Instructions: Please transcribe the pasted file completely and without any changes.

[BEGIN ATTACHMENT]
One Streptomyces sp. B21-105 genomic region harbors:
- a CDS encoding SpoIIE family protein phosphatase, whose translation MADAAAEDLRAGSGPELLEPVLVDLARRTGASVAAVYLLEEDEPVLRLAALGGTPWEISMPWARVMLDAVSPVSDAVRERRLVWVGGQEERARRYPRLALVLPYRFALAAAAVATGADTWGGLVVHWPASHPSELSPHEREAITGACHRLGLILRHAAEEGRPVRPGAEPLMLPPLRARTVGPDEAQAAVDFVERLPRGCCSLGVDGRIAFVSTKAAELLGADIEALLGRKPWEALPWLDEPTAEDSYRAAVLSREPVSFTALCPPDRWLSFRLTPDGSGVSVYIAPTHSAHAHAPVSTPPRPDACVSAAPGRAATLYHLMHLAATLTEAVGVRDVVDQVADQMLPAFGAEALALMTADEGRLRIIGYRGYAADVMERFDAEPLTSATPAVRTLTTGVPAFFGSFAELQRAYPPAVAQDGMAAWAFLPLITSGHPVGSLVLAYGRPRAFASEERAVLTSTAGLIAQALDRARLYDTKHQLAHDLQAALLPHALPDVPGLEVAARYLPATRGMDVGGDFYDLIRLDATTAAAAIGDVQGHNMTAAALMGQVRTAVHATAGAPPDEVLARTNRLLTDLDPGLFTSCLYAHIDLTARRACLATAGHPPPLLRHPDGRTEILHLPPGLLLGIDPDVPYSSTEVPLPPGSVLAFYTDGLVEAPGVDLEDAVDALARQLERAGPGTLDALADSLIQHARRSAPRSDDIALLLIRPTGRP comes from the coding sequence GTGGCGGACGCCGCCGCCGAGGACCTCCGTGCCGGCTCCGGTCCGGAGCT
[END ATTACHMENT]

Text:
One Streptomyces sp. B21-105 genomic region harbors:
- a CDS encoding SpoIIE family protein phosphatase, whose translation MADAAAEDLRAGSGPELLEPVLVDLARRTGASVAAVYLLEEDEPVLRLAALGGTPWEISMPWARVMLDAVSPVSDAVRERRLVWVGGQEERARRYPRLALVLPYRFALAAAAVATGADTWGGLVVHWPASHPSELSPHEREAITGACHRLGLILRHAAEEGRPVRPGAEPLMLPPLRARTVGPDEAQAAVDFVERLPRGCCSLGVDGRIAFVSTKAAELLGADIEALLGRKPWEALPWLDEPTAEDSYRAAVLSREPVSFTALCPPDRWLSFRLTPDGSGVSVYIAPTHSAHAHAPVSTPPRPDACVSAAPGRAATLYHLMHLAATLTEAVGVRDVVDQVADQMLPAFGAEALALMTADEGRLRIIGYRGYAADVMERFDAEPLTSATPAVRTLTTGVPAFFGSFAELQRAYPPAVAQDGMAAWAFLPLITSGHPVGSLVLAYGRPRAFASEERAVLTSTAGLIAQALDRARLYDTKHQLAHDLQAALLPHALPDVPGLEVAARYLPATRGMDVGGDFYDLIRLDATTAAAAIGDVQGHNMTAAALMGQVRTAVHATAGAPPDEVLARTNRLLTDLDPGLFTSCLYAHIDLTARRACLATAGHPPPLLRHPDGRTEILHLPPGLLLGIDPDVPYSSTEVPLPPGSVLAFYTDGLVEAPGVDLEDAVDALARQLERAGPGTLDALADSLIQHARRSAPRSDDIALLLIRPTGRP comes from the coding sequence GTGGCGGACGCCGCCGCCGAGGACCTCCGTGCCGGCTCCGGTCCGGAGCT